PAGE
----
Latest Kaiser Health News Stories
MDMA, the psychoactive ingredient in the club drug known as molly or ecstasy, is being tested in combination with therapy as a treatment for severe trauma.
California’s stem cell agency, created by a $3 billion bond measure 15 years ago, is almost out of money. Its supporters plan to ask voters for even more funding next year, even though no agency-funded treatments have been approved for widespread use.
In March, a chemical cousin of the anesthetic and club drug ketamine was approved for the treatment of patients with intractable depression. But critics say studies presented to the FDA provided at best modest evidence it worked and did not include information about the safety of the drug, Spravato, for long-term use.
A reporter with a serious peanut allergy explains what it is like to process news reports that tout new pharmaceutical products that might minimize the danger of accidental exposure.
What happens when an undocumented immigrant has a life-threatening diagnosis? Much depends on where the person lives. And even in states with generous care for a dire illness, a patient can face difficult life-and-death choices.
The Food and Drug Administration rarely prosecutes research violations, but its criminal division is looking into the experimental herpes vaccine research by Southern Illinois University professor William Halford.
Three participants in unauthorized herpes vaccine research file a lawsuit against scientist’s company, alleging adverse side effects.
Southern Illinois University’s medical school has halted all herpes research, one of its most high-profile projects, amid growing controversy over a researcher’s unauthorized methods offshore and in the U.S.
The Republican senator sent out letters to the Food and Drug Administration and HHS demanding an explanation about a rogue herpes vaccine trial.
Controversial research methods by university researcher unlikely to prompt federal response or institutional change, experts say.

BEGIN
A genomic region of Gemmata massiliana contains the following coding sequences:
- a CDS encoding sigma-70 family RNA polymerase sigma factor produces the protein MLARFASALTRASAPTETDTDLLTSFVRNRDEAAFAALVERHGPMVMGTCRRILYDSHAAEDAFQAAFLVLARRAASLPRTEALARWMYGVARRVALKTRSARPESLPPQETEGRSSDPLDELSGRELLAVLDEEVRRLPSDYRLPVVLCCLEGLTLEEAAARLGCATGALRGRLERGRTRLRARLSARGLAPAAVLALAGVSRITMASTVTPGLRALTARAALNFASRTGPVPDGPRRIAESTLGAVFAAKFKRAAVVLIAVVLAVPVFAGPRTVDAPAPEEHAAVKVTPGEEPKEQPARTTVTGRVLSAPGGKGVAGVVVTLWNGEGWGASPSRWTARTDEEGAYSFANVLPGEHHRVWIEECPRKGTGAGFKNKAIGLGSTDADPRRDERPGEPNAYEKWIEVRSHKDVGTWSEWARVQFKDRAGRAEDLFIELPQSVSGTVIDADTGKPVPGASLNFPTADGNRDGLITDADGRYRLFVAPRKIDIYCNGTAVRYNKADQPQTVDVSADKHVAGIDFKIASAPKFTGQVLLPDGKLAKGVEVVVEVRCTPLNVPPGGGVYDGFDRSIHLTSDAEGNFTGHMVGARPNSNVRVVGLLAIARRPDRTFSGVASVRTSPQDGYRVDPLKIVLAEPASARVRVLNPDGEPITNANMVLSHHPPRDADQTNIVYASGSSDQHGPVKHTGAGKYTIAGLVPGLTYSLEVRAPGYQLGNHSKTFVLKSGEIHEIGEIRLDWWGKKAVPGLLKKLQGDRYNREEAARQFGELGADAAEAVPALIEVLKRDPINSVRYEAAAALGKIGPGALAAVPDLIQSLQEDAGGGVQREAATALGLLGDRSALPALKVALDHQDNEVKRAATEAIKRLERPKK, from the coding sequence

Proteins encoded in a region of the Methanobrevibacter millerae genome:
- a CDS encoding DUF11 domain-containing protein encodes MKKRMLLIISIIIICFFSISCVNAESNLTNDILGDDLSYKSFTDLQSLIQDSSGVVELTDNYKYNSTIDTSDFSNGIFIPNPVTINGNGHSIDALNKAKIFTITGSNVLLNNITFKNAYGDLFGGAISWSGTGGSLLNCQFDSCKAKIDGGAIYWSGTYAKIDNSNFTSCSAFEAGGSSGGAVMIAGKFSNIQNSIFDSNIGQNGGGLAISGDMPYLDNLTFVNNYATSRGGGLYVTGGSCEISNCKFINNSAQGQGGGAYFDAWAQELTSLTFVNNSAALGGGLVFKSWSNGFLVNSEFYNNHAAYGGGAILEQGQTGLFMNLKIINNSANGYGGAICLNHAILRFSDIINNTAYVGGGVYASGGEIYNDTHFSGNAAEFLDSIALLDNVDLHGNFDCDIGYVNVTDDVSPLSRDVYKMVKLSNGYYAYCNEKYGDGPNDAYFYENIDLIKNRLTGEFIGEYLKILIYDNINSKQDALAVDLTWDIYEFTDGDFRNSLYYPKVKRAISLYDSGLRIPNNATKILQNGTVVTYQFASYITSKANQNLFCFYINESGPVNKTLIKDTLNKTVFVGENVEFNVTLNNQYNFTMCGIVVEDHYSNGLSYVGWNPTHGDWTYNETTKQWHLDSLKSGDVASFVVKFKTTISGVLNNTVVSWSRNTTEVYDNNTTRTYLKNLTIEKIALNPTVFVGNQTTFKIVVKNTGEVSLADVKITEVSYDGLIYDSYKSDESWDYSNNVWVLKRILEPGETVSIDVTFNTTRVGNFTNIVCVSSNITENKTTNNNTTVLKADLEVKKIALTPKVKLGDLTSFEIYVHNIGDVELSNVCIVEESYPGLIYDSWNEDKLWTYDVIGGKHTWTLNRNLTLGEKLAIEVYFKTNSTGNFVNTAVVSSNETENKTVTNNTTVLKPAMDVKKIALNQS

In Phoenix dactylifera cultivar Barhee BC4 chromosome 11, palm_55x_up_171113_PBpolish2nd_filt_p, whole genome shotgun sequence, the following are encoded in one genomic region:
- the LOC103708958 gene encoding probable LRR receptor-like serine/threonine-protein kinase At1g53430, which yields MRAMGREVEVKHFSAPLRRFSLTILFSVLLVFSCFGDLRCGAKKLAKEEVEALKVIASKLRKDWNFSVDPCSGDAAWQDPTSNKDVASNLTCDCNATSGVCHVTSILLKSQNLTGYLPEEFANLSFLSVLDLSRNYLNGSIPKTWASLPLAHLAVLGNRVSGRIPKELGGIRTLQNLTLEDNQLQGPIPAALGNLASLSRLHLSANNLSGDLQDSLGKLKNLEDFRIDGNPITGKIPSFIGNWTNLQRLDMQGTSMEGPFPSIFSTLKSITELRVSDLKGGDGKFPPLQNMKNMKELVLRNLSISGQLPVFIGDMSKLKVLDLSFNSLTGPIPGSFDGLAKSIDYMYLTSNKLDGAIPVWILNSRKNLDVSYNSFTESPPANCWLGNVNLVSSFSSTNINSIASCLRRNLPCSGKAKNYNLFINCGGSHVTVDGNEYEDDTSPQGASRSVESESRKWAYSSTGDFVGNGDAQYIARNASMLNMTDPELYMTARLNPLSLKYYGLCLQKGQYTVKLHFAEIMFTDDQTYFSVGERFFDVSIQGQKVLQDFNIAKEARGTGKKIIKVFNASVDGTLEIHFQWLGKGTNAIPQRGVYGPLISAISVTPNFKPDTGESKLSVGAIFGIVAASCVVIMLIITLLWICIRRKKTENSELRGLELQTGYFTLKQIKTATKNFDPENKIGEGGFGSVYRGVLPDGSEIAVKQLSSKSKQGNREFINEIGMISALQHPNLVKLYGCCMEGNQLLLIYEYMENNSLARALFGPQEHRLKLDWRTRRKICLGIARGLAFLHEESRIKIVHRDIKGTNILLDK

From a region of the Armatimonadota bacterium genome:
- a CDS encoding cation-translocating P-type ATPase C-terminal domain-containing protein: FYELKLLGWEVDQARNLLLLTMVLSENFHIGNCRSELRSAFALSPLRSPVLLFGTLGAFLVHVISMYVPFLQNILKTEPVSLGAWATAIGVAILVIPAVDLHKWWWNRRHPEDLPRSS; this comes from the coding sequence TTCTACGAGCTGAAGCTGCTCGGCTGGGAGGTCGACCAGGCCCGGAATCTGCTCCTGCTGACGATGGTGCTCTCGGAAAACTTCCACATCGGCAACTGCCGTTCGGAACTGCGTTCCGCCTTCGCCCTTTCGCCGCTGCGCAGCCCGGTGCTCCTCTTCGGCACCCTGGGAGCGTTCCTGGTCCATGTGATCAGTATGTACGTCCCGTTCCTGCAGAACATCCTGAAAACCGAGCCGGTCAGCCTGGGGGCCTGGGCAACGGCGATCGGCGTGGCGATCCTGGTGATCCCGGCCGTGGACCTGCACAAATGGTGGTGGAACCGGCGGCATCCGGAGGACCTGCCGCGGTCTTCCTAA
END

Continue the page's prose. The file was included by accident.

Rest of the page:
Southern Illinois University has concluded its researcher violated university rules and U.S. law.
Southern Illinois University’s William Halford conducted unregulated human herpes experiments in hotels near university campus, emails show.
Patients flocked to researcher who ignored usual patient protections, as university claimed ignorance.
Innate Immunotherapeutics, the Australian biotech firm whose largest shareholder is Buffalo, N.Y.-area congressman Chris Collins, said it expects to close after its multiple sclerosis drug failed in trials.
After a Kaiser Health News report on an offshore herpes vaccine trial that skirted FDA regulations, St. Kitts and Nevis officials claim they had no knowledge of the testing. An investigation is underway.
Prominent businessmen and an American university supported offshore testing of an experimental vaccine.
Among hurdles: Older adults may have multiple illnesses that could complicate research or they might be unable to manage the commute.
Innate Immunotherapeutics, whose largest shareholder is Buffalo-area Rep. Chris Collins, received FDA approval to begin U.S. trials of its drug for treating advanced multiple sclerosis.
Researchers, who detail the women’s experiences in the New England Journal of Medicine, say it exposes the need for better regulation of clinical trials.
Rep. Chris Collins’ enthusiastic investments in Australian biotech company Innate Immunotherapeutics preceded share purchases by the Buffalo Republican’s family members, associates and political donors — raising questions from Washington, D.C., to Sydney.